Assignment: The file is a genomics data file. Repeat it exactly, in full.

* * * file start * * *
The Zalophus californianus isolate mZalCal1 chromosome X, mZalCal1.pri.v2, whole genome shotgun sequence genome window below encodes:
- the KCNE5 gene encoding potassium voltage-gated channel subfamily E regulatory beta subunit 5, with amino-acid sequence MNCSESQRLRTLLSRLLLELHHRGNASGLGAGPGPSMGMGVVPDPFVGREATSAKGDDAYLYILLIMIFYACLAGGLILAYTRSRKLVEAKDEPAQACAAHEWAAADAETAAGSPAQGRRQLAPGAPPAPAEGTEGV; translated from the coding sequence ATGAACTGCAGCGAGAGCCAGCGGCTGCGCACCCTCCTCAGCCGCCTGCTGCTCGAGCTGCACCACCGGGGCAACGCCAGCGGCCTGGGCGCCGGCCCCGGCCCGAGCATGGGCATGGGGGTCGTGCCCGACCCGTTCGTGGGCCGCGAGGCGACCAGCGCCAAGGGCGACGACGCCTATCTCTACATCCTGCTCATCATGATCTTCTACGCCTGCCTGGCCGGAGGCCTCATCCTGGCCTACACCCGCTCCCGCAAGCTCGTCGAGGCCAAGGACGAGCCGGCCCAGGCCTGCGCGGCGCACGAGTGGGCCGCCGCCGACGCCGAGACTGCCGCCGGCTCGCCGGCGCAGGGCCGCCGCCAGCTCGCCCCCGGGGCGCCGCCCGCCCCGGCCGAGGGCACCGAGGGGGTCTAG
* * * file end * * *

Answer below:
The Zalophus californianus isolate mZalCal1 chromosome X, mZalCal1.pri.v2, whole genome shotgun sequence genome window below encodes:
- the KCNE5 gene encoding potassium voltage-gated channel subfamily E regulatory beta subunit 5, with amino-acid sequence MNCSESQRLRTLLSRLLLELHHRGNASGLGAGPGPSMGMGVVPDPFVGREATSAKGDDAYLYILLIMIFYACLAGGLILAYTRSRKLVEAKDEPAQACAAHEWAAADAETAAGSPAQGRRQLAPGAPPAPAEGTEGV; translated from the coding sequence ATGAACTGCAGCGAGAGCCAGCGGCTGCGCACCCTCCTCAGCCGCCTGCTGCTCGAGCTGCACCACCGGGGCAACGCCAGCGGCCTGGGCGCCGGCCCCGGCCCGAGCATGGGCATGGGGGTCGTGCCCGACCCGTTCGTGGGCCGCGAGGCGACCAGCGCCAAGGGCGACGACGCCTATCTCTACATCCTGCTCATCATGATCTTCTACGCCTGCCTGGCCGGAGGCCTCATCCTGGCCTACACCCGCTCCCGCAAGCTCGTCGAGGCCAAGGACGAGCCGGCCCAGGCCTGCGCGGCGCACGAGTGGGCCGCCGCCGACGCCGAGACTGCCGCCGGCTCGCCGGCGCAGGGCCGCCGCCAGCTCGCCCCCGGGGCGCCGCCCGCCCCGGCCGAGGGCACCGAGGGGGTCTAG